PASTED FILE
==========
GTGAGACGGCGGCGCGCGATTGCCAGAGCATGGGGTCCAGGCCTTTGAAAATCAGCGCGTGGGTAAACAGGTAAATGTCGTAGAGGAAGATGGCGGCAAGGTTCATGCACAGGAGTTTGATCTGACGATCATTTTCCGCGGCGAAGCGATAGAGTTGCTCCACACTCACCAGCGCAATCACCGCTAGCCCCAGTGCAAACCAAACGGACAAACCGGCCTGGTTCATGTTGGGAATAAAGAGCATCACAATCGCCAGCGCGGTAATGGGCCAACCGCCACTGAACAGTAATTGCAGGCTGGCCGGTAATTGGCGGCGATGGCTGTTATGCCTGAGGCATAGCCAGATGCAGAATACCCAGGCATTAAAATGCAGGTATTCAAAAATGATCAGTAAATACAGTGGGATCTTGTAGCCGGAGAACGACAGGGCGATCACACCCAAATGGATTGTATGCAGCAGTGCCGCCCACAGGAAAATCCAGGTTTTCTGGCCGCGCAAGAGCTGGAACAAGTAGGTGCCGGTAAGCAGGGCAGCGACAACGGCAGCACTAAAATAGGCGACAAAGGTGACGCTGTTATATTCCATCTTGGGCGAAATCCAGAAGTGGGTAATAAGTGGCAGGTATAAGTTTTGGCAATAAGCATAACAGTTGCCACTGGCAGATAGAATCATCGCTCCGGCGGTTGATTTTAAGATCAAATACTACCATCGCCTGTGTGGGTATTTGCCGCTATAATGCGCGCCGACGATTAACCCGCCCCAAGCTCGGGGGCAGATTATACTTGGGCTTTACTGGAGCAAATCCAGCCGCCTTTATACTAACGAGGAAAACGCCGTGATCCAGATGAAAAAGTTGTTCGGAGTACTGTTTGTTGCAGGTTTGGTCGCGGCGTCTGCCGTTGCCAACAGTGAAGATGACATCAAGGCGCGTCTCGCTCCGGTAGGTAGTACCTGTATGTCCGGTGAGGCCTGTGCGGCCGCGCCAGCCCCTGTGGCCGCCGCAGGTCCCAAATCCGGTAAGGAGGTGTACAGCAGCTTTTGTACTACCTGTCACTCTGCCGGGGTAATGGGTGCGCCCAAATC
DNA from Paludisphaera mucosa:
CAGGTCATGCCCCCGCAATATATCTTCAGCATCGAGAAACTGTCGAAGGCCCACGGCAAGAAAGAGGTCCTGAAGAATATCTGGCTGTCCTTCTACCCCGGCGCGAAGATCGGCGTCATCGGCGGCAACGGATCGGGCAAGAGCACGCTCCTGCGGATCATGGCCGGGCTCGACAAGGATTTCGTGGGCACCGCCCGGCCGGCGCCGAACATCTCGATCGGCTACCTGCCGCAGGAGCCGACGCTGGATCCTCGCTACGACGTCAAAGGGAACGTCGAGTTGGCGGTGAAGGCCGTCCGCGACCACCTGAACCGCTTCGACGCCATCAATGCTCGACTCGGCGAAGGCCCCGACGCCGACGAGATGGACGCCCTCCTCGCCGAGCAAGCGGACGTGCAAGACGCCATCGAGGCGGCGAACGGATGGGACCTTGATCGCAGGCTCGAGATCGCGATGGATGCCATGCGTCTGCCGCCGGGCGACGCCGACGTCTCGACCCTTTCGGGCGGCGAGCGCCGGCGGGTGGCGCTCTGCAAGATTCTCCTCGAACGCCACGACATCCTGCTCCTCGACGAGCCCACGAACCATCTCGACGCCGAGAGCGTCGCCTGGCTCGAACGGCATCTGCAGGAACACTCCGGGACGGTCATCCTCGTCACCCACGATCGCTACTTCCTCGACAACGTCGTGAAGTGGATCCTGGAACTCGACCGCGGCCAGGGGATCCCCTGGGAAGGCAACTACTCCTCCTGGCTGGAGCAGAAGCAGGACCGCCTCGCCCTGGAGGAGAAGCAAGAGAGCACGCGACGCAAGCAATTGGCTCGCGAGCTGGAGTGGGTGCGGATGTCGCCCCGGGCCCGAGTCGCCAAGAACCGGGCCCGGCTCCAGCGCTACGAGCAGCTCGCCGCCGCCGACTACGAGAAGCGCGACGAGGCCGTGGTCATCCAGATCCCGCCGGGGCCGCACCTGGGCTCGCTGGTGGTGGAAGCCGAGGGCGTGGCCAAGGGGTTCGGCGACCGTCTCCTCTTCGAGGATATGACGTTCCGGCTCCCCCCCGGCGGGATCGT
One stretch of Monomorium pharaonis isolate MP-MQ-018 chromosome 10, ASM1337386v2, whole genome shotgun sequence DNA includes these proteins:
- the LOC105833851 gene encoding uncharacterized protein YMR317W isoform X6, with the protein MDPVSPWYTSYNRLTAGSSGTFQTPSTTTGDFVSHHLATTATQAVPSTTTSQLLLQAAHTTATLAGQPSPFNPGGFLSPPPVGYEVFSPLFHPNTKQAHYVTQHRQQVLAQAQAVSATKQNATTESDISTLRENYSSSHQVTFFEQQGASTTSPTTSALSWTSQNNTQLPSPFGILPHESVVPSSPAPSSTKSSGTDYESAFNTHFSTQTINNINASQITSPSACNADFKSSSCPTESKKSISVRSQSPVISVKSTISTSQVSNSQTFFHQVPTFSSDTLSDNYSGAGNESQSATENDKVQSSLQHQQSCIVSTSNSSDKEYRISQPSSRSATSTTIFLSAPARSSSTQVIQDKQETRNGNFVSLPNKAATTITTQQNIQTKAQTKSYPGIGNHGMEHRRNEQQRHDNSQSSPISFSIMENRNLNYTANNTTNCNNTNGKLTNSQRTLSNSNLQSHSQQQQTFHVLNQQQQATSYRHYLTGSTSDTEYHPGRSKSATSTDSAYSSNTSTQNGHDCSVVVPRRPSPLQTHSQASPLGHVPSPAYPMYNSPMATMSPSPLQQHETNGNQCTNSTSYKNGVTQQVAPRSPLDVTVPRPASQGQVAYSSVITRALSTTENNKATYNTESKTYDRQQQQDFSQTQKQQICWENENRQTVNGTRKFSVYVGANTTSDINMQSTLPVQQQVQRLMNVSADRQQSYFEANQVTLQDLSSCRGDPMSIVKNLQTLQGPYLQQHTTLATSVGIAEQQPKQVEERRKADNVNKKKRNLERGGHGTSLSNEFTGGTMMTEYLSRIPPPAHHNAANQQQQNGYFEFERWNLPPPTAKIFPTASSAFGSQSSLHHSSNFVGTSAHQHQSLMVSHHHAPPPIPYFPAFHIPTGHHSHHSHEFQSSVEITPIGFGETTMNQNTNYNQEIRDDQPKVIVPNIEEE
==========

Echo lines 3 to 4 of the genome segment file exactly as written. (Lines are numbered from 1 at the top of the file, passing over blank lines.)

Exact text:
CAGGTCATGCCCCCGCAATATATCTTCAGCATCGAGAAACTGTCGAAGGCCCACGGCAAGAAAGAGGTCCTGAAGAATATCTGGCTGTCCTTCTACCCCGGCGCGAAGATCGGCGTCATCGGCGGCAACGGATCGGGCAAGAGCACGCTCCTGCGGATCATGGCCGGGCTCGACAAGGATTTCGTGGGCACCGCCCGGCCGGCGCCGAACATCTCGATCGGCTACCTGCCGCAGGAGCCGACGCTGGATCCTCGCTACGACGTCAAAGGGAACGTCGAGTTGGCGGTGAAGGCCGTCCGCGACCACCTGAACCGCTTCGACGCCATCAATGCTCGACTCGGCGAAGGCCCCGACGCCGACGAGATGGACGCCCTCCTCGCCGAGCAAGCGGACGTGCAAGACGCCATCGAGGCGGCGAACGGATGGGACCTTGATCGCAGGCTCGAGATCGCGATGGATGCCATGCGTCTGCCGCCGGGCGACGCCGACGTCTCGACCCTTTCGGGCGGCGAGCGCCGGCGGGTGGCGCTCTGCAAGATTCTCCTCGAACGCCACGACATCCTGCTCCTCGACGAGCCCACGAACCATCTCGACGCCGAGAGCGTCGCCTGGCTCGAACGGCATCTGCAGGAACACTCCGGGACGGTCATCCTCGTCACCCACGATCGCTACTTCCTCGACAACGTCGTGAAGTGGATCCTGGAACTCGACCGCGGCCAGGGGATCCCCTGGGAAGGCAACTACTCCTCCTGGCTGGAGCAGAAGCAGGACCGCCTCGCCCTGGAGGAGAAGCAAGAGAGCACGCGACGCAAGCAATTGGCTCGCGAGCTGGAGTGGGTGCGGATGTCGCCCCGGGCCCGAGTCGCCAAGAACCGGGCCCGGCTCCAGCGCTACGAGCAGCTCGCCGCCGCCGACTACGAGAAGCGCGACGAGGCCGTGGTCATCCAGATCCCGCCGGGGCCGCACCTGGGCTCGCTGGTGGTGGAAGCCGAGGGCGTGGCCAAGGGGTTCGGCGACCGTCTCCTCTTCGAGGATATGACGTTCCGGCTCCCCCCCGGCGGGATCGT
One stretch of Monomorium pharaonis isolate MP-MQ-018 chromosome 10, ASM1337386v2, whole genome shotgun sequence DNA includes these proteins: